HTML takes a few hours to learn and years of experience and discussion to master. Yes, most software engineers, designers, and even large numbers of high school students claim to know HTML, but they likely know only a few elements, and likely use those few elements incorrectly.
In this chapter, we’re going to cover many of the sectioning elements of HTML5. By the time you’re done reading this chapter, you should have a very good understanding of the semantics of HTML5. I can’t teach you everything about HTML in three chapters. Truthfully, I am still learning HTML—and not just because HTML5 is still an unfinished spec. With the specifications being incomplete, there will likely still be several changes. But don’t worry about that either. Likely, what has been implemented in browsers will stay the same with just some nuanced differences.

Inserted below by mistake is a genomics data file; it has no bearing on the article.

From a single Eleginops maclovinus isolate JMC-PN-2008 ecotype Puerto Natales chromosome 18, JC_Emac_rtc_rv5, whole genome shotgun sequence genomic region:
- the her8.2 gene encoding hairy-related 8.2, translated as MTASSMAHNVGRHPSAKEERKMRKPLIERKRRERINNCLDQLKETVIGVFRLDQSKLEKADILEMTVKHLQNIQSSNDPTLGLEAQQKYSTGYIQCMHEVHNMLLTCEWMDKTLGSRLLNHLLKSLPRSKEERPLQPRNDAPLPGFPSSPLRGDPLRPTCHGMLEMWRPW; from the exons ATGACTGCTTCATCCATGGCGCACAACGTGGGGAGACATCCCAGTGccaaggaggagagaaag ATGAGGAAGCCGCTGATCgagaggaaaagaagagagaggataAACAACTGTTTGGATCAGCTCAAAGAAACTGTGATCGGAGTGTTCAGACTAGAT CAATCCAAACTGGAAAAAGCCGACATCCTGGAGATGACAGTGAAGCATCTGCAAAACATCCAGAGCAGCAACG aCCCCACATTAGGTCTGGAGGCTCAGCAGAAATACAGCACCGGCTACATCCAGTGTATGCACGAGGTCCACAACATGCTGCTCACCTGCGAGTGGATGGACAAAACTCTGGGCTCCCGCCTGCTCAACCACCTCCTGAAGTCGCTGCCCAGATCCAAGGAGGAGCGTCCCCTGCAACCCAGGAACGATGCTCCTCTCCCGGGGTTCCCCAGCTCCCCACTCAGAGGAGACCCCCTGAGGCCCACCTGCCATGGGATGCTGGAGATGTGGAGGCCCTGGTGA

I hope that in addition to learning about the various elements, their attributes, their semantic meaning, and their purpose, you take from this an awareness that you know less about HTML than you thought: the more you learn about HTML, the more you realize how much more there is to learn.
We’re going to cover elements, briefly. While a chapter could be written about each element, we do have a lot of ground to cover in a few not-so-short chapters. We’ll cover enough for you to know how to use each element, and for you to at least know what you don’t know.
The first thing to know is that there is no space in the term HTML5: ...